0 votes
asked by (200 points)

I'm trying to calculate the entanglement entropy of an Ising spin chain but I'm having trouble getting consistent results from the calculation. I think I should see an entropy of order ln2 when the interaction parameter (lambda) is large, since the ground state is 2-fold degenerate. However, I see only small entropies in most cases and sometimes (inconsistently) something of order ln2. I've tried changing the sweep parameters, which seems to change the results but doesn't give me something consistent. The energy is stable with the sweep parameters, but the entanglement entropy isn't. I think I'm calculating it incorrectly, or my idea that it should be ln2 is incorrect. I've also tried larger chains, up to N=200.

I've uploaded my code below. It prints the interaction parameter, followed by the entropy and the ground and first excited states.

commented by (29.7k points)
Thanks for posting a code with your question - it's helpful to see exactly what you are doing.

1 Answer

+1 vote
answered by (29.7k points)

Hi, so the answer is that it's incorrect that dmrg (with open boundary conditions and without conserving Sz-parity symmetry) will give an entropy of ln2, except perhaps on very small system sizes.

You are right, of course, that there is a two-fold ground state degeneracy but this means that dmrg has succeeded if it gives any linear combination of these two ground states, since it's goal is just to minimize the energy. Typical DMRG calculations result in ground-state combinations which have the minimal entanglement entropy. For the ferromagnetic Ising chain this is either all spins up or all spins down, not a linear combination of the two.

The reason I mention small system sizes, is that, for small transverse field there is a tiny reduction in energy due to have a linear combination ("cat state") of both all up and all down ground states, but this energy 'gain' goes away exponentially quickly as a function of system size, so it's typically quite negligible and the truncations that happen inside DMRG will remove this solution.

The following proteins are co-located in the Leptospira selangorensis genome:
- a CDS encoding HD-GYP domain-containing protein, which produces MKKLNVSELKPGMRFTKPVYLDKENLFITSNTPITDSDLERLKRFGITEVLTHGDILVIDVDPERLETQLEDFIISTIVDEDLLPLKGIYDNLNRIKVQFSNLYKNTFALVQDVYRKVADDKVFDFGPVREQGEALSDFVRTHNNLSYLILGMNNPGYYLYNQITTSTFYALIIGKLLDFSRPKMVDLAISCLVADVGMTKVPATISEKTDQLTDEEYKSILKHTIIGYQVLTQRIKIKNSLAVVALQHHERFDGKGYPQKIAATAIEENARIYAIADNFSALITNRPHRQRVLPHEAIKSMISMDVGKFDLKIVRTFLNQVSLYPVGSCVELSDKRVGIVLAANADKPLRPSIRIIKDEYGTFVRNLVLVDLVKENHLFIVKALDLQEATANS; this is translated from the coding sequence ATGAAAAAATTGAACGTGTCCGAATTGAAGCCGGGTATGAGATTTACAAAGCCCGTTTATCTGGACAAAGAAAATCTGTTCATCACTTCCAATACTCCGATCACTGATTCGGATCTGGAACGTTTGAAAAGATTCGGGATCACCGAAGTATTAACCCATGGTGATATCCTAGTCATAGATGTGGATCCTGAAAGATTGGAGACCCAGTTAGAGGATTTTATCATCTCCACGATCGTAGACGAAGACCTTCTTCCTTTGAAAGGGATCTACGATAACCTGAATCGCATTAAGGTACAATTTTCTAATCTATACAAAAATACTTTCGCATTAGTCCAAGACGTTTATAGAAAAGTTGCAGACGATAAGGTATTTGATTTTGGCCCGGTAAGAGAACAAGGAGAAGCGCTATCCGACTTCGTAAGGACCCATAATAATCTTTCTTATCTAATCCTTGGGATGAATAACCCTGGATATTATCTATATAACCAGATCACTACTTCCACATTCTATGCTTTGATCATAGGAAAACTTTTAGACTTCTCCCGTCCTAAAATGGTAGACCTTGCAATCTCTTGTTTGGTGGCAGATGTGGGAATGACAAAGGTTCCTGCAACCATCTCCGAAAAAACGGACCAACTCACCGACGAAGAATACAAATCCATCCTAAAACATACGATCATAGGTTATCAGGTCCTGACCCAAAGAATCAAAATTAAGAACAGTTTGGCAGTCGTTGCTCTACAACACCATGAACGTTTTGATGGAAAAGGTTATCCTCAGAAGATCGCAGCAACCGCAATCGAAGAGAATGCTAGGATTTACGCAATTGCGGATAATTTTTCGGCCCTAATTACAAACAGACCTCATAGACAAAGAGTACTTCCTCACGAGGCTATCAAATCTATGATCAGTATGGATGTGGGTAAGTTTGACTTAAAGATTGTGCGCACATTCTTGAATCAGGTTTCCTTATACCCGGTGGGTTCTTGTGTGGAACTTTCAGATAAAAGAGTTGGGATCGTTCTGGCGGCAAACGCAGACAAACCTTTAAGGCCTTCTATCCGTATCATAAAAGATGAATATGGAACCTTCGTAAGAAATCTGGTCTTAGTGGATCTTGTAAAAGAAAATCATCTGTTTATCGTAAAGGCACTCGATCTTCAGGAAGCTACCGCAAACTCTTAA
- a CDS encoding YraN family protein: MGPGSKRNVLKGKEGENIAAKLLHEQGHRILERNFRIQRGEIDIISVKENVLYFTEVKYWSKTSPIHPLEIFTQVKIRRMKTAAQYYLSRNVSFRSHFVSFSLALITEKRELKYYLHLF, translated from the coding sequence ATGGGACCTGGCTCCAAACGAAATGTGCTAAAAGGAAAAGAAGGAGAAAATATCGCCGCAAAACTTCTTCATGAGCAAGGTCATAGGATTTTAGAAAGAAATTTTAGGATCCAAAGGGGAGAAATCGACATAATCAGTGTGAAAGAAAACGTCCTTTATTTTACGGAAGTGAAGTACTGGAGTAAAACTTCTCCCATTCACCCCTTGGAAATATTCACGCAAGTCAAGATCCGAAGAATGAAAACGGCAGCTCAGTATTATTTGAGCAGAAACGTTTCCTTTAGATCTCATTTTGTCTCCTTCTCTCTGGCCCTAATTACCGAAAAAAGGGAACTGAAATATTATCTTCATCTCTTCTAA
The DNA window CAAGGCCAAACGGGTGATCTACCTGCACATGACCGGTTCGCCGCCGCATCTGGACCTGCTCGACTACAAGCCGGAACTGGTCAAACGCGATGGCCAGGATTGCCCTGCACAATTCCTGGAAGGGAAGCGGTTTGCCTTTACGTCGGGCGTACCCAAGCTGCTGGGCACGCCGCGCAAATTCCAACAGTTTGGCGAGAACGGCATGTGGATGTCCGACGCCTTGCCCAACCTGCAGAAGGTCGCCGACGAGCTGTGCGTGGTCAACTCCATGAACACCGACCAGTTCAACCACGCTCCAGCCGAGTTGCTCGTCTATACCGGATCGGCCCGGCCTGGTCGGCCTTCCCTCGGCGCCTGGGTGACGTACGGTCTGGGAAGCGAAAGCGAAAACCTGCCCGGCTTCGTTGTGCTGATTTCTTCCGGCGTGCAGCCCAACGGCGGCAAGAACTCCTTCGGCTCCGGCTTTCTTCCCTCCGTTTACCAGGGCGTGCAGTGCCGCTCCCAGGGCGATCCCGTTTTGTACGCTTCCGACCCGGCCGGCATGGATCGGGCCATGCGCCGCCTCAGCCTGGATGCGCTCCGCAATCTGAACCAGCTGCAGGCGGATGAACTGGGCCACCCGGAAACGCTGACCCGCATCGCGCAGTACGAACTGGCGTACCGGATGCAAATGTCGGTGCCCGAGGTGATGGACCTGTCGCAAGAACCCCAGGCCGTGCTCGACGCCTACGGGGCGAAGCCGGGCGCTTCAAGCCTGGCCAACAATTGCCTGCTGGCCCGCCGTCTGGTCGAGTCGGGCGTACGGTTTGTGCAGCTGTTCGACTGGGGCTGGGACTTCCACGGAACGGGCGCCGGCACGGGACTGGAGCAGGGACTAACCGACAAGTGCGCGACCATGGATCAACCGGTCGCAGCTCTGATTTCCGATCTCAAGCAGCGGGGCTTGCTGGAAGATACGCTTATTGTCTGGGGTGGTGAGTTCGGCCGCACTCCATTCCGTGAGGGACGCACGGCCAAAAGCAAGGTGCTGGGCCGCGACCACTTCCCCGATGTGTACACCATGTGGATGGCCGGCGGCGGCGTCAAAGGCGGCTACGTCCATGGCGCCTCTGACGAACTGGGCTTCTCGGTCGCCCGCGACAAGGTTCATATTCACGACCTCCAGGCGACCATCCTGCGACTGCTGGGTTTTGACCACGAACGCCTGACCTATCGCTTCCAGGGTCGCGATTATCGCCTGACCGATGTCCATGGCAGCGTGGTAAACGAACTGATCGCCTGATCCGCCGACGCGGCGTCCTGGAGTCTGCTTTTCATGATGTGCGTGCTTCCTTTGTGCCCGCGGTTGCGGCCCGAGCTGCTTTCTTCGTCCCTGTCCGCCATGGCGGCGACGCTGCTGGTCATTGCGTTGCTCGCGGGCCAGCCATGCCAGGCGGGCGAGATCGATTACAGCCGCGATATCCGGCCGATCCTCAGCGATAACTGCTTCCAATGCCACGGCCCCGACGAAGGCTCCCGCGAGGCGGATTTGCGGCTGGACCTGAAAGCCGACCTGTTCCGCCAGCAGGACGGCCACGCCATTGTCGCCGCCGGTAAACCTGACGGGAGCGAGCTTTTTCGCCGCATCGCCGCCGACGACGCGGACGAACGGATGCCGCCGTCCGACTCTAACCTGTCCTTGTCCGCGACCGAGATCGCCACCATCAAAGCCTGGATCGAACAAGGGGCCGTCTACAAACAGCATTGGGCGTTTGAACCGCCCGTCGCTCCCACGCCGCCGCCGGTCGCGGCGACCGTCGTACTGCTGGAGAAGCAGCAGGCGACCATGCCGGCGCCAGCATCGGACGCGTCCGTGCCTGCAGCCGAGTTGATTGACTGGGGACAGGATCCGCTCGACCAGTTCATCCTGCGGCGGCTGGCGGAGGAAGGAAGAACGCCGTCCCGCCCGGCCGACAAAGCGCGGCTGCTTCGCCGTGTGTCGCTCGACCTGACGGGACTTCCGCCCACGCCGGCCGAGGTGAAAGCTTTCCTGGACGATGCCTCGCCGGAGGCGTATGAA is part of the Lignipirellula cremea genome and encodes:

commented by (29.7k points)
One other comment is that the MPS(sites) constructor creates a random product state, which is often a perfectly good starting state for a DMRG calculation. This could account for why you get different results from run to run because in the symmetry breaking phase you'll either get all up or all down spins. Also you may not be doing enough sweeps of DMRG to fully converge your calculation.

Typically I don't recommend running a lot of different DMRG calculations in a big loop. It's best to do them one at a time and carefully inspect the results and output (printout) from the dmrg function.
commented by (200 points)
Thank you for the great response, Miles!

I would like to be able to pick out the ground state with high entanglement entropy somehow. I am thinking the best way to do this would be to implement the Z2 symmetry which gives rise to this degeneracy. The symmetry operator flips every spin i.e. a product of sigma_x on every site. The entangled states should be the simultaneous eigenstates of this symmetry. However, it doesn't seem straightforward to do this since in ITensor, quantum numbers have to be specified for each basis state (e.g. in SpinHalf.h), but in this case the basis states aren't eigenstates of the symmetry operator. Is there a way to implement such a symmetry? It can be done of course by changing basis (i.e. sigma_z <-> sigma_x), which I am going to try. But I would be interested to know if there is another way.
commented by (29.7k points)
Hi, good question. So we don't have a way to implement a global symmetry which isn't a product of local symmetry operators acting on individual sites. (It's ok though, if the action is different on different sites!) So I think the only way to proceed is to do as you mentioned, which is to switch to the local basis of eigenstates of your symmetry.
Welcome to ITensor Support Q&A, where you can ask questions and receive answers from other members of the community.

Formatting Tips:
  • To format code, indent by four spaces
  • To format inline LaTeX, surround it by @@ on both sides
  • To format LaTeX on its own line, surround it by $$ above and below
  • For LaTeX, it may be necessary to backslash-escape underscore characters to obtain proper formatting. So for example writing \sum\_i to represent a sum over i.
If you cannot register due to firewall issues (e.g. you cannot see the capcha box) please email Miles Stoudenmire to ask for an account.

To report ITensor bugs, please use the issue tracker.